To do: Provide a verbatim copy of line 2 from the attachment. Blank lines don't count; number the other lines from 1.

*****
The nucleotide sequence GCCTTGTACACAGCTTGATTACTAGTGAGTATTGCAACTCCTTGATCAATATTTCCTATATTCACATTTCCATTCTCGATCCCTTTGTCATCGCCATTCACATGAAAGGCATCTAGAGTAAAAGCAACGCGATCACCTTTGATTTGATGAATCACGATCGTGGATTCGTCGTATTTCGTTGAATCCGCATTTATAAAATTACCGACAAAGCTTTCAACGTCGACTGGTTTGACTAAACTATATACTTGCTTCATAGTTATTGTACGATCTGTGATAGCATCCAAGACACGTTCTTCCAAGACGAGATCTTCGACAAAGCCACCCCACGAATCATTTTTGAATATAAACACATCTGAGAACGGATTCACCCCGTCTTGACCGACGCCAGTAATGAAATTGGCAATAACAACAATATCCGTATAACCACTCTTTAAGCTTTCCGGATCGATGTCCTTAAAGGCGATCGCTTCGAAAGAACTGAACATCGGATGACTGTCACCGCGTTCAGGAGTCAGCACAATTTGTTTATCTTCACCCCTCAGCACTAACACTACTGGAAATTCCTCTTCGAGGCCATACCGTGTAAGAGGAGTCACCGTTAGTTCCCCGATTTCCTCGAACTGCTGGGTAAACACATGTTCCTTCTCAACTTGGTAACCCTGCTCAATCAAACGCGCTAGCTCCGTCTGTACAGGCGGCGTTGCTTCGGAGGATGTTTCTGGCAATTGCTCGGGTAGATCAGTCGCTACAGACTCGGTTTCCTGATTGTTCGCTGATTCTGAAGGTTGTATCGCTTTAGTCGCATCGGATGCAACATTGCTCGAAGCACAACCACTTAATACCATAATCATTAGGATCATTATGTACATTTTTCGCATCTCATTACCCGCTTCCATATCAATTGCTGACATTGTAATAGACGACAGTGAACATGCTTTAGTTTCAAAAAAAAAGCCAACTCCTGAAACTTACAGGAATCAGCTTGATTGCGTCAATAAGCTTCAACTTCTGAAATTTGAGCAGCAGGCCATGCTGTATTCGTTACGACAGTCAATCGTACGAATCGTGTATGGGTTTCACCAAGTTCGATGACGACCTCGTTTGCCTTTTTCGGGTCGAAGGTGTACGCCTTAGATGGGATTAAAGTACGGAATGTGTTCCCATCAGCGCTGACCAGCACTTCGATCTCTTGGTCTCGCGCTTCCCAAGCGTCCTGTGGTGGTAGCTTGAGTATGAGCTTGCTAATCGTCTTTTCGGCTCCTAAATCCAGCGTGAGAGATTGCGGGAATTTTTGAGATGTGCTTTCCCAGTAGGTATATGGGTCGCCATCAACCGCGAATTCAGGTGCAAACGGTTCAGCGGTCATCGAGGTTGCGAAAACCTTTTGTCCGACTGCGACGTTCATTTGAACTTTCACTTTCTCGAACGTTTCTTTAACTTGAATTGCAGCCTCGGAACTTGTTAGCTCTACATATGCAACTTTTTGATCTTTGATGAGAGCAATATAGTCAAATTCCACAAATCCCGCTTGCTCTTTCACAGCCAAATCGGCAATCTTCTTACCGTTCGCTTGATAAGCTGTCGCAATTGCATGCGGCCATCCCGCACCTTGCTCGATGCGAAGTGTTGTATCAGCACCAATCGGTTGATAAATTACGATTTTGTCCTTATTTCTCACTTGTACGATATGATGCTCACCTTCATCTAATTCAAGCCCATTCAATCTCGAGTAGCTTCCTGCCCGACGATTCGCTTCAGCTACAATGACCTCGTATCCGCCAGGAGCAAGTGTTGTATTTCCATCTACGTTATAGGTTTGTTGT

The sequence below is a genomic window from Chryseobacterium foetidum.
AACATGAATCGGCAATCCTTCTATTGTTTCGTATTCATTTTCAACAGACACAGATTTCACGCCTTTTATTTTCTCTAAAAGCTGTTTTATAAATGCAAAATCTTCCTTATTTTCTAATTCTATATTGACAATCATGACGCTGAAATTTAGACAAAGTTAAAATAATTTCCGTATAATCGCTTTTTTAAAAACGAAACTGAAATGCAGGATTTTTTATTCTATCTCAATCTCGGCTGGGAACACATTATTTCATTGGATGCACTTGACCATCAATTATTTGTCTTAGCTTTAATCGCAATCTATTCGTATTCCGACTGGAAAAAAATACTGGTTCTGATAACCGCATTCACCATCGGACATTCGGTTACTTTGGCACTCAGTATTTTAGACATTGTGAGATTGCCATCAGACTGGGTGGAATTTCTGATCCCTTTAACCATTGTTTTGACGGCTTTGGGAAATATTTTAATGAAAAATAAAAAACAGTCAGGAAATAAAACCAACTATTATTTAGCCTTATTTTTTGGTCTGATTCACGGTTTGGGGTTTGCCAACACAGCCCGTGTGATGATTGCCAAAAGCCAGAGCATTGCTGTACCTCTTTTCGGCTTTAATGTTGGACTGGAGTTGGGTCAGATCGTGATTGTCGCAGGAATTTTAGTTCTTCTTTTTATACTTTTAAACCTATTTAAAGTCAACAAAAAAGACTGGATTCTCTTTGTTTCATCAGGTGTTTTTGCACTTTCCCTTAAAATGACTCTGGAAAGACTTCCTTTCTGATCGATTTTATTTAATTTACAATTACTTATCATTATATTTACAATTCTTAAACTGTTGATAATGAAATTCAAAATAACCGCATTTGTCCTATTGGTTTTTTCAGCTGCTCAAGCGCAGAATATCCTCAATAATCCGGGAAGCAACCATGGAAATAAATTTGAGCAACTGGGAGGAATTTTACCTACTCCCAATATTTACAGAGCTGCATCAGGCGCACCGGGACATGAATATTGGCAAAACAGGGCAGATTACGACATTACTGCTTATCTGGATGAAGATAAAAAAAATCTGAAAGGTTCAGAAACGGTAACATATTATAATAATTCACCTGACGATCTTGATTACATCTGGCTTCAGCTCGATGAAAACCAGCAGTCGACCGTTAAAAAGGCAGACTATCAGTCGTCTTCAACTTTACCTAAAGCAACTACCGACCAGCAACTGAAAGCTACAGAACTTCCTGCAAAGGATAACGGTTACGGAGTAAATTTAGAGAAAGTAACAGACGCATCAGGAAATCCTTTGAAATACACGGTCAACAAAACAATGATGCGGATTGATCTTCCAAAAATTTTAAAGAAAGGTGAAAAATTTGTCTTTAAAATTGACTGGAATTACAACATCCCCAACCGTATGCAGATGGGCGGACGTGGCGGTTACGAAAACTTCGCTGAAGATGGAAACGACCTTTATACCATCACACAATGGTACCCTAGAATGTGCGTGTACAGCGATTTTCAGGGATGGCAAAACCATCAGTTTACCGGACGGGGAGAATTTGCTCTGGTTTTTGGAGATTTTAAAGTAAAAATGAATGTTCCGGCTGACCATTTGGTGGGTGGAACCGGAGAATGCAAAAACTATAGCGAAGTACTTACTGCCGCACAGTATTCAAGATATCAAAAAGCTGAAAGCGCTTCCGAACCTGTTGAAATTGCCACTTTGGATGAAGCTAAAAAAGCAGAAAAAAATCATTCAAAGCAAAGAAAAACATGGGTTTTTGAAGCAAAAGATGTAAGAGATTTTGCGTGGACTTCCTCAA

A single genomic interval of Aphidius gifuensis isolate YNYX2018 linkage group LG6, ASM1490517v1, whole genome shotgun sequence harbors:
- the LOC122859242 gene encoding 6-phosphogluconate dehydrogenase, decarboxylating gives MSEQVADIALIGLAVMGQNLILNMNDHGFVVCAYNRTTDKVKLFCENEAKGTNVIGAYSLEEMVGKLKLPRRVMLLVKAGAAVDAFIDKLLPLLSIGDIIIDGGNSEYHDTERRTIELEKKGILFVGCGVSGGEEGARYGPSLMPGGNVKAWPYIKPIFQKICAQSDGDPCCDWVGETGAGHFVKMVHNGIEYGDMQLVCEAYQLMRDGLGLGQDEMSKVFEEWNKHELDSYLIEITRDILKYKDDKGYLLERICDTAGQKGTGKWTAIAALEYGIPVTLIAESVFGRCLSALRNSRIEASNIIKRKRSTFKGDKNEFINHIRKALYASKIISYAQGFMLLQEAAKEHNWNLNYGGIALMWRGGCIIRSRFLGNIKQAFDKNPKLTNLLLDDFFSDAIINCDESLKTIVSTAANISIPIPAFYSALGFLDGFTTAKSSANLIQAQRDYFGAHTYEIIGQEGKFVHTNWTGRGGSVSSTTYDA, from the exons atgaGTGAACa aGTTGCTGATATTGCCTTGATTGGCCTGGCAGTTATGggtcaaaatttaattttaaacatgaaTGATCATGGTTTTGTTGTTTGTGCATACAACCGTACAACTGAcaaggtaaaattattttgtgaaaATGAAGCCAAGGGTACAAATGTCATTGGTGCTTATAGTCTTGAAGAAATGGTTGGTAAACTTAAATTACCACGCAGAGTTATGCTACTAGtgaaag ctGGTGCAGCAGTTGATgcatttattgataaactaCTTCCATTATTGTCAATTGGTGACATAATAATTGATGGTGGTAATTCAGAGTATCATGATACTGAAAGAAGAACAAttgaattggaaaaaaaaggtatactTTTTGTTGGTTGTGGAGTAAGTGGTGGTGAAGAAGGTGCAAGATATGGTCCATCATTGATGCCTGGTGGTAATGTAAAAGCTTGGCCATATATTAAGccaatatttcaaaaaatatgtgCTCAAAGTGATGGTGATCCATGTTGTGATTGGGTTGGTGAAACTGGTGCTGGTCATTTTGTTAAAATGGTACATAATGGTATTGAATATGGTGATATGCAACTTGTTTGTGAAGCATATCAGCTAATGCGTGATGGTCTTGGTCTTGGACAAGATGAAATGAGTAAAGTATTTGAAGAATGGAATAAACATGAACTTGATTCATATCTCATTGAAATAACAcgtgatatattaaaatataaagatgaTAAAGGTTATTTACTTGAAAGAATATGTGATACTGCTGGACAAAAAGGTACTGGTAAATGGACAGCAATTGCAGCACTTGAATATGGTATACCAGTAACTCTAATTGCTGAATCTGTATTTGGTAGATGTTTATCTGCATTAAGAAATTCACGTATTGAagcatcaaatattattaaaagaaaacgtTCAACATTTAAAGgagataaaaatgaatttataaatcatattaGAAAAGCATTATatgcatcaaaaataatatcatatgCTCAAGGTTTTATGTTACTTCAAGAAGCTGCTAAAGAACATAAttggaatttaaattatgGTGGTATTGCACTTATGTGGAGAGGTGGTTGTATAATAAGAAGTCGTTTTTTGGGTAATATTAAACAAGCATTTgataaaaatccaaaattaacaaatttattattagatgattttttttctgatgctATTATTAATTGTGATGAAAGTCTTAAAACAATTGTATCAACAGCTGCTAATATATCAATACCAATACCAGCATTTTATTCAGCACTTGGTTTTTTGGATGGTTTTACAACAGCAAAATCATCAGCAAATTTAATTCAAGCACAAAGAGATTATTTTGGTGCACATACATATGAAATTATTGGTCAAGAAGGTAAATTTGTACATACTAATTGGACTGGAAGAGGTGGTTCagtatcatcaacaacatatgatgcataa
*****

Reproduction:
The sequence below is a genomic window from Chryseobacterium foetidum.